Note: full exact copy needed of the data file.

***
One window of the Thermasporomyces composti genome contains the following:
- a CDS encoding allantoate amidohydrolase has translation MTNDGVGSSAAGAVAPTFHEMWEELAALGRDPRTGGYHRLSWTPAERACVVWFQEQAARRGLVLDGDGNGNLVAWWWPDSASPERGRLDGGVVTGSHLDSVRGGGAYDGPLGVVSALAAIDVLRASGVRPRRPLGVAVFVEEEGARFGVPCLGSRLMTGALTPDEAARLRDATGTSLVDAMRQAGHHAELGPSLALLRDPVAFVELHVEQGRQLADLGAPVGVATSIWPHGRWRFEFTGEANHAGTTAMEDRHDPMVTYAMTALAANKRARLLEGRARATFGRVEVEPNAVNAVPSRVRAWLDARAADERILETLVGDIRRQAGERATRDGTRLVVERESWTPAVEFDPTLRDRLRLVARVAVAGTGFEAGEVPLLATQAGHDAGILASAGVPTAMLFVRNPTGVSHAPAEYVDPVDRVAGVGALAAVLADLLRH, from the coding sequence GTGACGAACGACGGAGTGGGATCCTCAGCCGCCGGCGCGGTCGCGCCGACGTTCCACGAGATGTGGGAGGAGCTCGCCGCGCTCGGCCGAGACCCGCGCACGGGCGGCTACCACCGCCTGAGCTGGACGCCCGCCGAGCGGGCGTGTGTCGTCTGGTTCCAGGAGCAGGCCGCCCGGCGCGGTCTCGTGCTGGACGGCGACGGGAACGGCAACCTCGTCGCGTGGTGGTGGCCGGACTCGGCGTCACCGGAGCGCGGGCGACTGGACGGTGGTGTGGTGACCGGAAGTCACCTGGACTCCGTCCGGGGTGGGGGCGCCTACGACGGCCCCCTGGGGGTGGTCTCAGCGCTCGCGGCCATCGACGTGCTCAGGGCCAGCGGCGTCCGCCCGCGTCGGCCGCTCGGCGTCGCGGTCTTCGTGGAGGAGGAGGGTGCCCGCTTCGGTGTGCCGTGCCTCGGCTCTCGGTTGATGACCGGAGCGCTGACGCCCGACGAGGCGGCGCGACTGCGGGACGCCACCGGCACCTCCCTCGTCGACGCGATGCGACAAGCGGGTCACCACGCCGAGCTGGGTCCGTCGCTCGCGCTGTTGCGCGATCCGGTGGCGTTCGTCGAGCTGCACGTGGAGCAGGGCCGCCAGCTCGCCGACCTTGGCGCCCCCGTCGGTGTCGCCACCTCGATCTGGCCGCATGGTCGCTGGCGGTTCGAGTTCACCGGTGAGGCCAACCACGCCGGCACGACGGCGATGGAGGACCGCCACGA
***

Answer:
One window of the Thermasporomyces composti genome contains the following:
- a CDS encoding allantoate amidohydrolase has translation MTNDGVGSSAAGAVAPTFHEMWEELAALGRDPRTGGYHRLSWTPAERACVVWFQEQAARRGLVLDGDGNGNLVAWWWPDSASPERGRLDGGVVTGSHLDSVRGGGAYDGPLGVVSALAAIDVLRASGVRPRRPLGVAVFVEEEGARFGVPCLGSRLMTGALTPDEAARLRDATGTSLVDAMRQAGHHAELGPSLALLRDPVAFVELHVEQGRQLADLGAPVGVATSIWPHGRWRFEFTGEANHAGTTAMEDRHDPMVTYAMTALAANKRARLLEGRARATFGRVEVEPNAVNAVPSRVRAWLDARAADERILETLVGDIRRQAGERATRDGTRLVVERESWTPAVEFDPTLRDRLRLVARVAVAGTGFEAGEVPLLATQAGHDAGILASAGVPTAMLFVRNPTGVSHAPAEYVDPVDRVAGVGALAAVLADLLRH, from the coding sequence GTGACGAACGACGGAGTGGGATCCTCAGCCGCCGGCGCGGTCGCGCCGACGTTCCACGAGATGTGGGAGGAGCTCGCCGCGCTCGGCCGAGACCCGCGCACGGGCGGCTACCACCGCCTGAGCTGGACGCCCGCCGAGCGGGCGTGTGTCGTCTGGTTCCAGGAGCAGGCCGCCCGGCGCGGTCTCGTGCTGGACGGCGACGGGAACGGCAACCTCGTCGCGTGGTGGTGGCCGGACTCGGCGTCACCGGAGCGCGGGCGACTGGACGGTGGTGTGGTGACCGGAAGTCACCTGGACTCCGTCCGGGGTGGGGGCGCCTACGACGGCCCCCTGGGGGTGGTCTCAGCGCTCGCGGCCATCGACGTGCTCAGGGCCAGCGGCGTCCGCCCGCGTCGGCCGCTCGGCGTCGCGGTCTTCGTGGAGGAGGAGGGTGCCCGCTTCGGTGTGCCGTGCCTCGGCTCTCGGTTGATGACCGGAGCGCTGACGCCCGACGAGGCGGCGCGACTGCGGGACGCCACCGGCACCTCCCTCGTCGACGCGATGCGACAAGCGGGTCACCACGCCGAGCTGGGTCCGTCGCTCGCGCTGTTGCGCGATCCGGTGGCGTTCGTCGAGCTGCACGTGGAGCAGGGCCGCCAGCTCGCCGACCTTGGCGCCCCCGTCGGTGTCGCCACCTCGATCTGGCCGCATGGTCGCTGGCGGTTCGAGTTCACCGGTGAGGCCAACCACGCCGGCACGACGGCGATGGAGGACCGCCACGA